I think I was allergic to New Jersey. Or at least something in it. I’m not just saying that as a native New Yorker. In Atlantic Highlands I woke up with my eye swollen shut. I thought putting turmeric on it would solve everything, but it just made me look sick with jaundice.
“I think you should see a doctor,” several sailors told me once conditions worsened. They still insisted even once I explained the yellow stain was from the herb. Two urgent care clinics who refused me and a trip to the ER later I was loaded with prednisone and antihistamines. On my way to recovery and ready to go to sea! The only symptoms that lingered was my constant fear of it coming back.
By Atlantic City, I had another inflamed, itchy episode this time on my hip. I managed to heal that one on my own mostly by constantly cleaning it and pumping myself full of Benadryl for five days at anchor waiting for gales to pass. (A month later and the skin where the rash was is still a different color than the rest of my body but whatevs…battle scars)!
In New Jersey I learned something else–that while the ocean scares the shit out of me there is still something strong, strange and undeniable that draws me towards it. Regardless, I was incredibly happy to be done with the Jersey Coast. Few good inlets, autumn gales, allergic reactions. Inland waters were waiting to welcome me with open arms once again.
PASSAGE NOTES: Oct. 10
Atlantic Highland to Atlantic City
80 miles, 19 hours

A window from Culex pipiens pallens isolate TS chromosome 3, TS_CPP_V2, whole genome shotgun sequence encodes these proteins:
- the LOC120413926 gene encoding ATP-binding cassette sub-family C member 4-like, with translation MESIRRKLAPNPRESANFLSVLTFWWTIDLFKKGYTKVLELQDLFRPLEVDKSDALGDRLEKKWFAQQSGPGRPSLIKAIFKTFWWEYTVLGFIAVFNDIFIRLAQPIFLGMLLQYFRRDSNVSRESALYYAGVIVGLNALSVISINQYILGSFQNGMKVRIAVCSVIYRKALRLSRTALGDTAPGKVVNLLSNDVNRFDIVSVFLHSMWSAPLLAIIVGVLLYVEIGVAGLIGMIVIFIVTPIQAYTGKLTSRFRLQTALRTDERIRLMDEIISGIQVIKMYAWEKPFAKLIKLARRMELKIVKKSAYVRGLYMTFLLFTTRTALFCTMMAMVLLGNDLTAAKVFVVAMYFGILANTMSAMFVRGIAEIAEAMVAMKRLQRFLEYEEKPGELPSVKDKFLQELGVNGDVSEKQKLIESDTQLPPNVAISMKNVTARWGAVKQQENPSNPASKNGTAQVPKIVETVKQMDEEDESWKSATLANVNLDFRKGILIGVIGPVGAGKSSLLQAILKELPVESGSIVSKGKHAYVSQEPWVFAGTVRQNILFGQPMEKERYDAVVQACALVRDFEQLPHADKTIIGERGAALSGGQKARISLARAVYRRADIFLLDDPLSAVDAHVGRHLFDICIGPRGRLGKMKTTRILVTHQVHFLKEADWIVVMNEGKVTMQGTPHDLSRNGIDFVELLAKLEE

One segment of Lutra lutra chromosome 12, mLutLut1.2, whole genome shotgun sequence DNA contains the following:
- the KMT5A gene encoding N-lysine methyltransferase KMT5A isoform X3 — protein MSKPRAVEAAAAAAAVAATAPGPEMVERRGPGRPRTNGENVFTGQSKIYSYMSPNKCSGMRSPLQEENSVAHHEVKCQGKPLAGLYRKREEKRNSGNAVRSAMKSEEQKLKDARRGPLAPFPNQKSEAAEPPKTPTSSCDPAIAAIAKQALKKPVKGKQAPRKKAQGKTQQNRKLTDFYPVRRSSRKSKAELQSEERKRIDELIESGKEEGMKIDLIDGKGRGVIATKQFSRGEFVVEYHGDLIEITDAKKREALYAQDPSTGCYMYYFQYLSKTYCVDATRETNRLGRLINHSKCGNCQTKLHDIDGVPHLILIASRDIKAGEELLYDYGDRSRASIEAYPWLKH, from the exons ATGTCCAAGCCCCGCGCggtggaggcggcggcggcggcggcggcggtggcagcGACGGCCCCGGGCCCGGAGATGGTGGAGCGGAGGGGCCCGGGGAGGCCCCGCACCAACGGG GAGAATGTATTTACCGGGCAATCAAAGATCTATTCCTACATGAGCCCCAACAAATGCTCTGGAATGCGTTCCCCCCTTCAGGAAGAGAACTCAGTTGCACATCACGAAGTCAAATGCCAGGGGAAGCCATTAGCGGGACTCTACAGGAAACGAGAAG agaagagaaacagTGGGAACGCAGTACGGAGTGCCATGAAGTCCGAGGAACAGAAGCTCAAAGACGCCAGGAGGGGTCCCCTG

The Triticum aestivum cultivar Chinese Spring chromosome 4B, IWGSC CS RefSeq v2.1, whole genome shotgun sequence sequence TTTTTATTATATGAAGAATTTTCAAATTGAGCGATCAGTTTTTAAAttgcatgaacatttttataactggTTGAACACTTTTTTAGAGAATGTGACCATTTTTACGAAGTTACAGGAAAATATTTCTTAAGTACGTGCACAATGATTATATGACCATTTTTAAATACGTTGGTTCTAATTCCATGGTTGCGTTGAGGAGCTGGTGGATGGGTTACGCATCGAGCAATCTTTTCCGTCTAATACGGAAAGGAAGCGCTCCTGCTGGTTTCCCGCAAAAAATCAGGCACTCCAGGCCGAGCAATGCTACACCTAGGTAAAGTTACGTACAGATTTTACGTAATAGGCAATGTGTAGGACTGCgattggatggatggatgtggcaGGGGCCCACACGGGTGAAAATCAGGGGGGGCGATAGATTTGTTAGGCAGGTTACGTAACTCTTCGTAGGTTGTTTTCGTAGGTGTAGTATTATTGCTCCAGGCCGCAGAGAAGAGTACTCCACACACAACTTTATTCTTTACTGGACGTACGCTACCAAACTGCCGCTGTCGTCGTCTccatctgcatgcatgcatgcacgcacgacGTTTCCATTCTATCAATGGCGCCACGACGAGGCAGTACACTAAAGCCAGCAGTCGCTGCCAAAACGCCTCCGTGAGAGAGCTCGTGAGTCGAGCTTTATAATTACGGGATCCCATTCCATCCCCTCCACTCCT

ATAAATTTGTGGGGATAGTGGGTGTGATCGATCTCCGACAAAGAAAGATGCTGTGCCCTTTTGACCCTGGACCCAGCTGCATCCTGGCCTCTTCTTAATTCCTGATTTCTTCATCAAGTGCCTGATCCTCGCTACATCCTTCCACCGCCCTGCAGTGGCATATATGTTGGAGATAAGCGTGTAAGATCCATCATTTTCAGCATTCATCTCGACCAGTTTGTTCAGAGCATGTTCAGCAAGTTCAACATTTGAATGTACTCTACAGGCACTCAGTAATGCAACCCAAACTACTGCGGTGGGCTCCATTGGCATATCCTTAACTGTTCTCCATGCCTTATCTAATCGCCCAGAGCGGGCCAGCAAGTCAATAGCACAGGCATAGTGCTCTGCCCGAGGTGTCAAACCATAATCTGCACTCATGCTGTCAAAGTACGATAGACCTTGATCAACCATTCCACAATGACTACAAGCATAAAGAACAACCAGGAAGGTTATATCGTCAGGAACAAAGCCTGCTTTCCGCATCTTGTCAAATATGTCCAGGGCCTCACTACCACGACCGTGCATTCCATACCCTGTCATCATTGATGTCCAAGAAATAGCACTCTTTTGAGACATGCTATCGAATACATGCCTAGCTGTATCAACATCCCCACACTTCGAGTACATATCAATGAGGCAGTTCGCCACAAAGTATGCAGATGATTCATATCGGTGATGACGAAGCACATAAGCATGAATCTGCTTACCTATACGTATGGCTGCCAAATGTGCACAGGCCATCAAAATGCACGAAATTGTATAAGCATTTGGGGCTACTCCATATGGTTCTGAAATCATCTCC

1500- No idea where I am. Where is green buoy number one? Heading SW 210 degrees. Light NW swells. 3.5 hours left of daylight.
16:30 – 40 18.874 N , 73 55.616 W
1700- Ocean big and scary. Just want to go in straight line. Wind light. Going two knots sails flapping. Dropped jib. Under power and main. 4.5 kts. Soon I’ll be blind. Entrusting my compass, GPS and nominal navigation skills. Will have to refuel sometime if wind doesn’t change. Black flies are tempestuous. Alone on the ocean. I could easily end up in the shipping lanes if I’m not careful. Will I ever relax and enjoy this?
1800- 40 12.017 N , 73 56.304 W
Hailed sailboat off to port on VHF. Capt. Logan, youngcruisers.org. Headed to Norfolk. “You’ll know what’s right,” he said to me.
19:30- 40 6.097 N , 73 51.151 W
I keep calling it a “sight” when I go down below and plot my position on the chart. I attached battery power nav lights, fearing mine would drain the ships battery and I’m relying on autopilot. When I see lights I turn the masthead light on too. That may be confusing to other boats but…
21:20 – 40 2.270′ N , 73 57.591 W
2200 – Two ships passing in the night. Going along nicely. Vanupied skipping across the swells. She was made for this. Pretty stellar out here. Stars, bioluminescence. Fog seems possible. Don’t want that. See a little light to starboard catching up.
0000, 39 51.933 N, 73 58.391 W. Accented commercial vessel captain yelling on the VHF. Gotta make port before the gale tomorrow. I could live out here.
0300- WHO ELSE IS OUT HERE TRAVELING THIS LONELY BLUE HIGHWAY!? Squall line in Maryland. Will it reach me?
0600- About to make my approach but waiting for sun to rise. Blood red sky. Ninety-seven percet humidity. Mosquitos, flying beetles, and moths fall out of the sky onto my boat. Is this my own personal rapture? Nah, there’s a dolphin, too.
Oct. 11 PM
My boat danced like a pony cross the sea all night. I made it into the inlet just a conditions began to deteriorate. Now, GALE.